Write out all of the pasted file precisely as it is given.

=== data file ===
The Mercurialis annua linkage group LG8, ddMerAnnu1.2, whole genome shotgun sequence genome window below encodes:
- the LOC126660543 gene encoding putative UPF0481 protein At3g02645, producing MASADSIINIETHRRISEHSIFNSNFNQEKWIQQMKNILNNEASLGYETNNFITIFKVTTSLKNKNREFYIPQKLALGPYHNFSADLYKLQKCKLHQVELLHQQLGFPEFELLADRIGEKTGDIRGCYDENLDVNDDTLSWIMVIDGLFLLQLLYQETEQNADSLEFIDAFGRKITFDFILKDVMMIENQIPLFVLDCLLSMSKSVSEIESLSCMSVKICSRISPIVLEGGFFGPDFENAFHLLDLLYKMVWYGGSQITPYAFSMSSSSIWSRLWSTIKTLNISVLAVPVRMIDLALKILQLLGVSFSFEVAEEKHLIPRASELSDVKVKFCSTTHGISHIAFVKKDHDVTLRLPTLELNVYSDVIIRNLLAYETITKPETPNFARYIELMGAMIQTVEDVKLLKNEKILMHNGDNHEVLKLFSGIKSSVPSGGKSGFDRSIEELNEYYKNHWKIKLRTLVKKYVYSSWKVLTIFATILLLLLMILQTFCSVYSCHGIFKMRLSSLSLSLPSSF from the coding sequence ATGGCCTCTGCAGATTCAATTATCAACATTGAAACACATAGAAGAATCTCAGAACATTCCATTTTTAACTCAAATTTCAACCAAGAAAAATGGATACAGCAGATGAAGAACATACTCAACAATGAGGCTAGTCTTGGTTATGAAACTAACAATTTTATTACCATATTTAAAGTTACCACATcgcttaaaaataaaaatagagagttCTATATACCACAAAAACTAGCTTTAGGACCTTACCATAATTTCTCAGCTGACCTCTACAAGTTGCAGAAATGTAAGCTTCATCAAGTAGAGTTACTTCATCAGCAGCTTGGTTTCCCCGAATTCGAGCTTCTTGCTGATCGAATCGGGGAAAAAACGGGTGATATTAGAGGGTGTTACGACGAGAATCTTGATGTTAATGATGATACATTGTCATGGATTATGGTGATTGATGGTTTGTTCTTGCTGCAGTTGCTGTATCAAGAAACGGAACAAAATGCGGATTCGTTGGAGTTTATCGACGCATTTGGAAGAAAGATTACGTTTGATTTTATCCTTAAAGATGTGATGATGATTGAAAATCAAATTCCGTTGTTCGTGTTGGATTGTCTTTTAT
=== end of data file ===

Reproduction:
The Mercurialis annua linkage group LG8, ddMerAnnu1.2, whole genome shotgun sequence genome window below encodes:
- the LOC126660543 gene encoding putative UPF0481 protein At3g02645, producing MASADSIINIETHRRISEHSIFNSNFNQEKWIQQMKNILNNEASLGYETNNFITIFKVTTSLKNKNREFYIPQKLALGPYHNFSADLYKLQKCKLHQVELLHQQLGFPEFELLADRIGEKTGDIRGCYDENLDVNDDTLSWIMVIDGLFLLQLLYQETEQNADSLEFIDAFGRKITFDFILKDVMMIENQIPLFVLDCLLSMSKSVSEIESLSCMSVKICSRISPIVLEGGFFGPDFENAFHLLDLLYKMVWYGGSQITPYAFSMSSSSIWSRLWSTIKTLNISVLAVPVRMIDLALKILQLLGVSFSFEVAEEKHLIPRASELSDVKVKFCSTTHGISHIAFVKKDHDVTLRLPTLELNVYSDVIIRNLLAYETITKPETPNFARYIELMGAMIQTVEDVKLLKNEKILMHNGDNHEVLKLFSGIKSSVPSGGKSGFDRSIEELNEYYKNHWKIKLRTLVKKYVYSSWKVLTIFATILLLLLMILQTFCSVYSCHGIFKMRLSSLSLSLPSSF from the coding sequence ATGGCCTCTGCAGATTCAATTATCAACATTGAAACACATAGAAGAATCTCAGAACATTCCATTTTTAACTCAAATTTCAACCAAGAAAAATGGATACAGCAGATGAAGAACATACTCAACAATGAGGCTAGTCTTGGTTATGAAACTAACAATTTTATTACCATATTTAAAGTTACCACATcgcttaaaaataaaaatagagagttCTATATACCACAAAAACTAGCTTTAGGACCTTACCATAATTTCTCAGCTGACCTCTACAAGTTGCAGAAATGTAAGCTTCATCAAGTAGAGTTACTTCATCAGCAGCTTGGTTTCCCCGAATTCGAGCTTCTTGCTGATCGAATCGGGGAAAAAACGGGTGATATTAGAGGGTGTTACGACGAGAATCTTGATGTTAATGATGATACATTGTCATGGATTATGGTGATTGATGGTTTGTTCTTGCTGCAGTTGCTGTATCAAGAAACGGAACAAAATGCGGATTCGTTGGAGTTTATCGACGCATTTGGAAGAAAGATTACGTTTGATTTTATCCTTAAAGATGTGATGATGATTGAAAATCAAATTCCGTTGTTCGTGTTGGATTGTCTTTTAT